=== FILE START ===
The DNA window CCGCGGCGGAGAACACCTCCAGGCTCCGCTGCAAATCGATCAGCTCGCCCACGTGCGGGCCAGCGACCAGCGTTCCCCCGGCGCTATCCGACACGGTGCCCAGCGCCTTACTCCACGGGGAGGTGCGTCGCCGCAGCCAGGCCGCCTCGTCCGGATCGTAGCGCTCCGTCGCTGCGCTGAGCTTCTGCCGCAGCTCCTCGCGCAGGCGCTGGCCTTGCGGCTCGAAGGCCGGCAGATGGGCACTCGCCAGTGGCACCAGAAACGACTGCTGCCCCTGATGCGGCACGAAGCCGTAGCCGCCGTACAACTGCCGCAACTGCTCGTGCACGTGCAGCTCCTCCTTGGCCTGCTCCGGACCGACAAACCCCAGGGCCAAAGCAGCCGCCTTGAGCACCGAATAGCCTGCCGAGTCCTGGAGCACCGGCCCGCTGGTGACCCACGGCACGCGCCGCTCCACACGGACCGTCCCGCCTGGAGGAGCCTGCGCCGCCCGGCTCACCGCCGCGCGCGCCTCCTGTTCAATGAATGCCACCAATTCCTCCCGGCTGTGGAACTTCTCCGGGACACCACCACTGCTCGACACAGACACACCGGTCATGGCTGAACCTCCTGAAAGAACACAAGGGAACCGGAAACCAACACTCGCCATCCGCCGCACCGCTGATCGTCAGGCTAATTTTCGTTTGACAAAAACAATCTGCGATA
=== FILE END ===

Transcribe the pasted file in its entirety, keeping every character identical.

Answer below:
The DNA window CCGCGGCGGAGAACACCTCCAGGCTCCGCTGCAAATCGATCAGCTCGCCCACGTGCGGGCCAGCGACCAGCGTTCCCCCGGCGCTATCCGACACGGTGCCCAGCGCCTTACTCCACGGGGAGGTGCGTCGCCGCAGCCAGGCCGCCTCGTCCGGATCGTAGCGCTCCGTCGCTGCGCTGAGCTTCTGCCGCAGCTCCTCGCGCAGGCGCTGGCCTTGCGGCTCGAAGGCCGGCAGATGGGCACTCGCCAGTGGCACCAGAAACGACTGCTGCCCCTGATGCGGCACGAAGCCGTAGCCGCCGTACAACTGCCGCAACTGCTCGTGCACGTGCAGCTCCTCCTTGGCCTGCTCCGGACCGACAAACCCCAGGGCCAAAGCAGCCGCCTTGAGCACCGAATAGCCTGCCGAGTCCTGGAGCACCGGCCCGCTGGTGACCCACGGCACGCGCCGCTCCACACGGACCGTCCCGCCTGGAGGAGCCTGCGCCGCCCGGCTCACCGCCGCGCGCGCCTCCTGTTCAATGAATGCCACCAATTCCTCCCGGCTGTGGAACTTCTCCGGGACACCACCACTGCTCGACACAGACACACCGGTCATGGCTGAACCTCCTGAAAGAACACAAGGGAACCGGAAACCAACACTCGCCATCCGCCGCACCGCTGATCGTCAGGCTAATTTTCGTTTGACAAAAACAATCTGCGATA